US arbitragers have forced the $CDN down 10%, so it is obvious we will see prices rise 10% in essential goods and services here. This is not inflation, it is the USA creating cheaper imports to help them become more productive and profitable.

    The European Trade Deal and the Trans-Pacific Partnership will stimulate some economic activity in Canada, but not significantly for another year or two.

    It is time for Canada to ignore these ignorant naysayers and to get down to the basics of building a new economy to take advantage of the trade opportunities emerging in foreign markets. We have amazing potential if only our leadership would stop hanging on to the coat tails of the giant economies and get down to creating some flexible supply chains with the many smaller nations who would want to partner with us.
  • Paipu | 26 Nov 2014, 12:38 PM Agree 0
    Well said. Canada is still yet to realize the resources what it has. Like the baby doesn't know it's beauty. The government should stop entering into all this war support nonsense and start building a better, stronger economy by using the best knowledge of immigrants rather that asking them " Do you have a Canadian Experience? ", Invite the businesses who want to make a competitive trade with us and attract the wealthy countries on investment here. As long as the government deal with wars, it'll bring no hope in economic stability in the country and eventually affect each and every one here.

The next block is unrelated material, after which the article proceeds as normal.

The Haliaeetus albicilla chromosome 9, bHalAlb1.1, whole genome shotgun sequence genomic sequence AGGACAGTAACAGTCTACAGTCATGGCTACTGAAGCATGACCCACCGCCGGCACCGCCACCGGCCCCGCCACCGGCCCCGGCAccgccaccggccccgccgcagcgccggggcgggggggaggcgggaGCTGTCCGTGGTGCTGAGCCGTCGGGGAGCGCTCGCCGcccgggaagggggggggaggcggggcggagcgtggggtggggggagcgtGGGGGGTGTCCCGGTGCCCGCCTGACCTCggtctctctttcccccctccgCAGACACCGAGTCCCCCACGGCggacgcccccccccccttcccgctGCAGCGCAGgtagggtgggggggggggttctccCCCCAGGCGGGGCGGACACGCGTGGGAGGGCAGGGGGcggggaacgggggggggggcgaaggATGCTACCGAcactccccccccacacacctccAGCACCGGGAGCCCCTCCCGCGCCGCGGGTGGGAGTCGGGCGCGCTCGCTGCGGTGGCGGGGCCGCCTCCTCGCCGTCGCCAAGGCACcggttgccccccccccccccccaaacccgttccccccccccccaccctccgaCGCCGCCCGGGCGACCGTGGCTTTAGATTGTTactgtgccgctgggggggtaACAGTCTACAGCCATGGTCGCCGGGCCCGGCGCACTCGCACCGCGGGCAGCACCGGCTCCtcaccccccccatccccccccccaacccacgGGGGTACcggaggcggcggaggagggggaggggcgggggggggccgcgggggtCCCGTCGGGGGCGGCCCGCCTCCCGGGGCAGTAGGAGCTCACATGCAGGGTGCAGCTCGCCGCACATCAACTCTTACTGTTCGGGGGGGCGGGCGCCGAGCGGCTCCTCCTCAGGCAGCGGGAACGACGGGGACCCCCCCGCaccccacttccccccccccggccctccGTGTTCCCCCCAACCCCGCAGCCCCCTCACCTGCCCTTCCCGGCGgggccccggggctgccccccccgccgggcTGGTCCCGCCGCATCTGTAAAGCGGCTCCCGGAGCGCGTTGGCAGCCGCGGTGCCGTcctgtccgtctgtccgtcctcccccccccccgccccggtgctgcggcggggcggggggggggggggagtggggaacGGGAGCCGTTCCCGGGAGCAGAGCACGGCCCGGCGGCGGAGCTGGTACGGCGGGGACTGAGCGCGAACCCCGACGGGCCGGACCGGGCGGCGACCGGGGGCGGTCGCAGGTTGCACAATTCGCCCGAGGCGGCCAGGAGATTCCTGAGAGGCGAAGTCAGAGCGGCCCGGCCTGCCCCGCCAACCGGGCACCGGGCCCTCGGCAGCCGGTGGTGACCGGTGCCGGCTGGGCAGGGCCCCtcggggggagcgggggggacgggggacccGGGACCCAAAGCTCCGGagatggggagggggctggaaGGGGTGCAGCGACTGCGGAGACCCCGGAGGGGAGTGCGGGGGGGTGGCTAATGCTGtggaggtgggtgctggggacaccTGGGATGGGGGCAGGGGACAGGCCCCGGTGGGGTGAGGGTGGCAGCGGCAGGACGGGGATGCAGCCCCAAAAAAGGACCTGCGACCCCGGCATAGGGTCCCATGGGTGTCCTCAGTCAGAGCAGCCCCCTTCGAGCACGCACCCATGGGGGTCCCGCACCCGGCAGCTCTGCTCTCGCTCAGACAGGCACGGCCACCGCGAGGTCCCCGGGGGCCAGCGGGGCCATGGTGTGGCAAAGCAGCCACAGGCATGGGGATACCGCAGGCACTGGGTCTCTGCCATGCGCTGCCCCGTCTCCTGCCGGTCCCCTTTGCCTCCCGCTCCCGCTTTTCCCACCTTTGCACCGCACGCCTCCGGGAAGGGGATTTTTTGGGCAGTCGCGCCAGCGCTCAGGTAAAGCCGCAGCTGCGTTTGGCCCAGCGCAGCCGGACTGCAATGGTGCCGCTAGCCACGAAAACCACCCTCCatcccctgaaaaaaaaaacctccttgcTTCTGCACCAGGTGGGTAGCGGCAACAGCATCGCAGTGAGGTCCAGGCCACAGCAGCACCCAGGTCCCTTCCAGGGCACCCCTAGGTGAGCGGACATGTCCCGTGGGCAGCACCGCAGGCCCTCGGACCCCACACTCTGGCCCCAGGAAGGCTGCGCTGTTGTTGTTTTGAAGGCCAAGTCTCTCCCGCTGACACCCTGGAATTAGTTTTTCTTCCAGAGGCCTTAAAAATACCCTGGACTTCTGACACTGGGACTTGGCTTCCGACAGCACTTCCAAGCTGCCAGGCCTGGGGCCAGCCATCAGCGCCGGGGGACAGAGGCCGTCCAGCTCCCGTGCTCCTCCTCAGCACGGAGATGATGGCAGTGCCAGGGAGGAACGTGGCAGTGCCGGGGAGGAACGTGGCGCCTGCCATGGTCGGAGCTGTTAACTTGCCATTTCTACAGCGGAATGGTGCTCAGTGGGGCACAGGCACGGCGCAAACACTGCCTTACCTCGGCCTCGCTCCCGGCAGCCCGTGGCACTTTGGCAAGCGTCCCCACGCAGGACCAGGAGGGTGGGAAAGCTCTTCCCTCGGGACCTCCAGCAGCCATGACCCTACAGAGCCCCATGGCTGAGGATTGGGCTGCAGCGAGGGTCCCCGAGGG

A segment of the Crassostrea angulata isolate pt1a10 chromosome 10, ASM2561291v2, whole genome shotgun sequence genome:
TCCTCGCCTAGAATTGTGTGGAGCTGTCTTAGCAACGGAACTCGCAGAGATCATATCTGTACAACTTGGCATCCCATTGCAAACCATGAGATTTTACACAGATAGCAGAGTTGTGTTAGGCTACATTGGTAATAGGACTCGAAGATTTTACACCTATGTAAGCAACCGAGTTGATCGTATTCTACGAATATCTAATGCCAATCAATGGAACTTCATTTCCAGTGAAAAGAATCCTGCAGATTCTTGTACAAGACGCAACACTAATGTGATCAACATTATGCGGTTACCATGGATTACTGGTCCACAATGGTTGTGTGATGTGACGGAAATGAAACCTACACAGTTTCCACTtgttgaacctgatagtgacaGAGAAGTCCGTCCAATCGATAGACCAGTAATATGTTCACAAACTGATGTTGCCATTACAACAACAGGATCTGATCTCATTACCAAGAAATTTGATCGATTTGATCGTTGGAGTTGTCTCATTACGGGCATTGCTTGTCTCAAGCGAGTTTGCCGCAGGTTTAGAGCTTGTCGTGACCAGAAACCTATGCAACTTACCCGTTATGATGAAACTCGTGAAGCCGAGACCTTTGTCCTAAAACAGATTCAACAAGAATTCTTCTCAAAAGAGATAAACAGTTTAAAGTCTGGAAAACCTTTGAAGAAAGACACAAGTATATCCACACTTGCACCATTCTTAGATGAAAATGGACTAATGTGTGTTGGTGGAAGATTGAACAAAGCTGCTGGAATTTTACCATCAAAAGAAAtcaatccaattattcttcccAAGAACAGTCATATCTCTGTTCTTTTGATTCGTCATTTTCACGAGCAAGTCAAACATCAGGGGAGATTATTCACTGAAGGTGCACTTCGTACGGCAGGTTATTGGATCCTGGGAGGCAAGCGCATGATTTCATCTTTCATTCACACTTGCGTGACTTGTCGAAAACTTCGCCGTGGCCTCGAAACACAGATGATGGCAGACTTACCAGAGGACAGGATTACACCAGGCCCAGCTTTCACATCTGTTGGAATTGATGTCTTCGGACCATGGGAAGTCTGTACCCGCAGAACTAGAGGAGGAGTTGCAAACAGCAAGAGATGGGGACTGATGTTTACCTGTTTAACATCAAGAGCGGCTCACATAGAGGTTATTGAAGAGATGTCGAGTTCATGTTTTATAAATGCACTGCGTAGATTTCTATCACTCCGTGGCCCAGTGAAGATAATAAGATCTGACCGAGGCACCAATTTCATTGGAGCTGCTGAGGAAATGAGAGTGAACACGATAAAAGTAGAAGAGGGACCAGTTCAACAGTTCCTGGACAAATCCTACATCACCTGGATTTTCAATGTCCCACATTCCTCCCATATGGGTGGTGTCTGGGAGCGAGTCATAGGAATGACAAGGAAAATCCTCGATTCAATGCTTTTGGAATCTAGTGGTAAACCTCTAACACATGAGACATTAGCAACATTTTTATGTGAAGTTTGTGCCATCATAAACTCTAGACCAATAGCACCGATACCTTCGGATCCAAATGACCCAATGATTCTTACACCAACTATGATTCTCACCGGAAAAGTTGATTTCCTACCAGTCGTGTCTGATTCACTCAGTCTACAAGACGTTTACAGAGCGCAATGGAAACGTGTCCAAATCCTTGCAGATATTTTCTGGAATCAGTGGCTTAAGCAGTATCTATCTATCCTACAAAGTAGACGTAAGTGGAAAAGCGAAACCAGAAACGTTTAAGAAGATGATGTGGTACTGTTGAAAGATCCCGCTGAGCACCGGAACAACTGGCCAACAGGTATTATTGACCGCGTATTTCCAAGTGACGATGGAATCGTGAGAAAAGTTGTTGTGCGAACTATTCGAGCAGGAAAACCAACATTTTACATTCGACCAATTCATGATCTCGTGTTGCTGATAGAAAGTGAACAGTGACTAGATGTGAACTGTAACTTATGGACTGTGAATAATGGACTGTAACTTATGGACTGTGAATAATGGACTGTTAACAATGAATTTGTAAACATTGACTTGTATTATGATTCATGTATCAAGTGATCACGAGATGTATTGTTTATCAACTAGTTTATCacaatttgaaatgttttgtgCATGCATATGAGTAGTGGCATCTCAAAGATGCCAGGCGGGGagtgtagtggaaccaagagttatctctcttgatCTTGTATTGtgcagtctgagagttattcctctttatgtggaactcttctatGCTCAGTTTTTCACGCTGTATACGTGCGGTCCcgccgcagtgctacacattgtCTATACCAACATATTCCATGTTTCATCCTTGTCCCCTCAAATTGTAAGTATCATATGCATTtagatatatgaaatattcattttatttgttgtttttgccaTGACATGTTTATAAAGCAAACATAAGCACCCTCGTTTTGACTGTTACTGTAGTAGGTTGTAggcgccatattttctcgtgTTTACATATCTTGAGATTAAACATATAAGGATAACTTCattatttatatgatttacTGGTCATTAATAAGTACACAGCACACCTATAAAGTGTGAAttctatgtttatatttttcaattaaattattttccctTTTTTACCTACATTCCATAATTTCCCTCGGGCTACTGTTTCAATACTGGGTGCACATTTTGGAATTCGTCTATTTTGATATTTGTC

• Andrew | 26 Nov 2014, 03:55 PM Agree 0
    The naysayers have been predicting a crash for the last 5 years and will continue to do so because one of these years they may be right. Everybody know that real estate has its own up and down but that could happen after 5 - 10 years after price appreciated 25 - 50% ? So buyer may not be so smart to hold on buying.